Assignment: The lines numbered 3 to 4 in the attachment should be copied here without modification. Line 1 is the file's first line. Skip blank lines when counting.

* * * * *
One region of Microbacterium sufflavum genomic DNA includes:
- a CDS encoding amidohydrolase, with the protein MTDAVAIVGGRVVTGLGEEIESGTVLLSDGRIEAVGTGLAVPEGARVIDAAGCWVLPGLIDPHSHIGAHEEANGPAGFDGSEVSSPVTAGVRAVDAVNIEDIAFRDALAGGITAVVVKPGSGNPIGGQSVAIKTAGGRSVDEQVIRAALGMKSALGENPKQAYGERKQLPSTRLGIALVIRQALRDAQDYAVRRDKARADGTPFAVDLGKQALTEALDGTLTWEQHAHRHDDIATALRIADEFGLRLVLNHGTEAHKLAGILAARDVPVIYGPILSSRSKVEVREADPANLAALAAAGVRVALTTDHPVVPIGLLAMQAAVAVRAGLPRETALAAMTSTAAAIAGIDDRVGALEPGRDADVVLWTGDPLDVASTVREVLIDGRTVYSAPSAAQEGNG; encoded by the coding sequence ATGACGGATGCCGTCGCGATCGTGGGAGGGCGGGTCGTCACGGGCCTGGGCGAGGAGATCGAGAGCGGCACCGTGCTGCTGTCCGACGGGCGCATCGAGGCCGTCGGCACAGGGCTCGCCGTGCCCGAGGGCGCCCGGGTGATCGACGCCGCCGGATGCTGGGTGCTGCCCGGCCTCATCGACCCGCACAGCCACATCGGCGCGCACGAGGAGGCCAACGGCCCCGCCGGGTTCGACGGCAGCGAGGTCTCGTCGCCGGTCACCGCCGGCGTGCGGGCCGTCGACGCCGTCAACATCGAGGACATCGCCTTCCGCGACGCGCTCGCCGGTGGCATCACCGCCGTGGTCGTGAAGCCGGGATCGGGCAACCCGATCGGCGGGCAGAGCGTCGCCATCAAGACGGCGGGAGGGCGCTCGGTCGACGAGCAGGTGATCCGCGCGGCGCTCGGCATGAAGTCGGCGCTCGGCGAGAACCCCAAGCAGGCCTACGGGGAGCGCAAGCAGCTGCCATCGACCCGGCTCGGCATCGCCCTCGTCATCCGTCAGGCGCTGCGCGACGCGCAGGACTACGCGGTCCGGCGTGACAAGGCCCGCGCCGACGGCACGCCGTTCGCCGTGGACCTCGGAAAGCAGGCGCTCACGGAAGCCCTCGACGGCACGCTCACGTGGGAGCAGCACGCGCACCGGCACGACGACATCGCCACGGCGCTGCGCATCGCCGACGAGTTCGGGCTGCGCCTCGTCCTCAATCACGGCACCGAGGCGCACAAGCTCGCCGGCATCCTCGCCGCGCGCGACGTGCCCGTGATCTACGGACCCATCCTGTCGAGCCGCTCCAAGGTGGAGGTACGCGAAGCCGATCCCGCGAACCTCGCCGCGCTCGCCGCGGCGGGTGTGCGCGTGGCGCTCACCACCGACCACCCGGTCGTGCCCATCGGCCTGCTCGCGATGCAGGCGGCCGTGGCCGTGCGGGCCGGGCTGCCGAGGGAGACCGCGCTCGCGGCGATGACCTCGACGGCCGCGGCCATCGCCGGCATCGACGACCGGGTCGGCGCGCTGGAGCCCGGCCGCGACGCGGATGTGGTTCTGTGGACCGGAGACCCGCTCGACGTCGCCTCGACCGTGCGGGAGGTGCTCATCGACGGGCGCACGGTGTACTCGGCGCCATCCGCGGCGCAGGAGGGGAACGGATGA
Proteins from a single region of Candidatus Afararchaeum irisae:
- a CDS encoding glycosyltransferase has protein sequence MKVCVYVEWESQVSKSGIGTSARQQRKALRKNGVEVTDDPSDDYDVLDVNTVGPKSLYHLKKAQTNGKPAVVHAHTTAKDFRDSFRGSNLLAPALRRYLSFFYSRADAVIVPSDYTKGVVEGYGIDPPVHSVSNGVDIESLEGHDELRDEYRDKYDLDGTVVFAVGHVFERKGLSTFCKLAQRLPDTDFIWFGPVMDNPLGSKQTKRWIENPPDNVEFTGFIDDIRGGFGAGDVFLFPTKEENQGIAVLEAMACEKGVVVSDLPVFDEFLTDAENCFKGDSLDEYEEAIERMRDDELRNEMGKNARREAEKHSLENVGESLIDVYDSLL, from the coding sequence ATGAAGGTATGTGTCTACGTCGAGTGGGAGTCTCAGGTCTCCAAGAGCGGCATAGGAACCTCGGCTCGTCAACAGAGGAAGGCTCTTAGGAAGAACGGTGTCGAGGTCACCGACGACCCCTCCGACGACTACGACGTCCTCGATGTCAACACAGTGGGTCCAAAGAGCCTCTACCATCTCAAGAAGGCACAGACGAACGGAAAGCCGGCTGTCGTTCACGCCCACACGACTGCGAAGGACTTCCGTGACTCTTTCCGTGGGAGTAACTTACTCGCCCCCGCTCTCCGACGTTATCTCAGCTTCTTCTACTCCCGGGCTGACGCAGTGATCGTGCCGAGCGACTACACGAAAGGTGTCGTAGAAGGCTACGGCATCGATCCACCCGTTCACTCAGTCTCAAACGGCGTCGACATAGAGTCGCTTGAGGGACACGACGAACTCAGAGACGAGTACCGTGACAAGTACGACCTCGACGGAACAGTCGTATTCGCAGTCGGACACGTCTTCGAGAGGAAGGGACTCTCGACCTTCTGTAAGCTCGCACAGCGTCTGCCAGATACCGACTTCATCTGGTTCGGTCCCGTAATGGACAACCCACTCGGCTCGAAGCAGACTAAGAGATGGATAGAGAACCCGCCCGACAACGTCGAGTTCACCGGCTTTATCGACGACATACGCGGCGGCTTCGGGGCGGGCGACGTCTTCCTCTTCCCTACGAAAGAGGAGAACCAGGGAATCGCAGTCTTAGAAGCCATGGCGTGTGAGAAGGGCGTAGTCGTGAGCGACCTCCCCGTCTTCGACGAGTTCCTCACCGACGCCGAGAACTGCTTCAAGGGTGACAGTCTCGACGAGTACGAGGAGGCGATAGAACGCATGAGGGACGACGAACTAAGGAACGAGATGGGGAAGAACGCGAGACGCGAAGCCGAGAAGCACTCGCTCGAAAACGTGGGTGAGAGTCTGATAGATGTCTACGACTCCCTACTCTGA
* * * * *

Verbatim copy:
Proteins from a single region of Candidatus Afararchaeum irisae:
- a CDS encoding glycosyltransferase has protein sequence MKVCVYVEWESQVSKSGIGTSARQQRKALRKNGVEVTDDPSDDYDVLDVNTVGPKSLYHLKKAQTNGKPAVVHAHTTAKDFRDSFRGSNLLAPALRRYLSFFYSRADAVIVPSDYTKGVVEGYGIDPPVHSVSNGVDIESLEGHDELRDEYRDKYDLDGTVVFAVGHVFERKGLSTFCKLAQRLPDTDFIWFGPVMDNPLGSKQTKRWIENPPDNVEFTGFIDDIRGGFGAGDVFLFPTKEENQGIAVLEAMACEKGVVVSDLPVFDEFLTDAENCFKGDSLDEYEEAIERMRDDELRNEMGKNARREAEKHSLENVGESLIDVYDSLL, from the coding sequence ATGAAGGTATGTGTCTACGTCGAGTGGGAGTCTCAGGTCTCCAAGAGCGGCATAGGAACCTCGGCTCGTCAACAGAGGAAGGCTCTTAGGAAGAACGGTGTCGAGGTCACCGACGACCCCTCCGACGACTACGACGTCCTCGATGTCAACACAGTGGGTCCAAAGAGCCTCTACCATCTCAAGAAGGCACAGACGAACGGAAAGCCGGCTGTCGTTCACGCCCACACGACTGCGAAGGACTTCCGTGACTCTTTCCGTGGGAGTAACTTACTCGCCCCCGCTCTCCGACGTTATCTCAGCTTCTTCTACTCCCGGGCTGACGCAGTGATCGTGCCGAGCGACTACACGAAAGGTGTCGTAGAAGGCTACGGCATCGATCCACCCGTTCACTCAGTCTCAAACGGCGTCGACATAGAGTCGCTTGAGGGACACGACGAACTCAGAGACGAGTACCGTGACAAGTACGACCTCGACGGAACAGTCGTATTCGCAGTCGGACACGTCTTCGAGAGGAAGGGACTCTCGACCTTCTGTAAGCTCGCACAGCGTCTGCCAGATACCGACTTCATCTGGTTCGGTCCCGTAATGGACAACCCACTCGGCTCGAAGCAGACTAAGAGATGGATAGAGAACCCGCCCGACAACGTCGAGTTCACCGGCTTTATCGACGACATACGCGGCGGCTTCGGGGCGGGCGACGTCTTCCTCTTCCCTACGAAAGAGGAGAACCAGGGAATCGCAGTCTTAGAAGCCATGGCGTGTGAGAAGGGCGTAGTCGTGAGCGACCTCCCCGTCTTCGACGAGTTCCTCACCGACGCCGAGAACTGCTTCAAGGGTGACAGTCTCGACGAGTACGAGGAGGCGATAGAACGCATGAGGGACGACGAACTAAGGAACGAGATGGGGAAGAACGCGAGACGCGAAGCCGAGAAGCACTCGCTCGAAAACGTGGGTGAGAGTCTGATAGATGTCTACGACTCCCTACTCTGA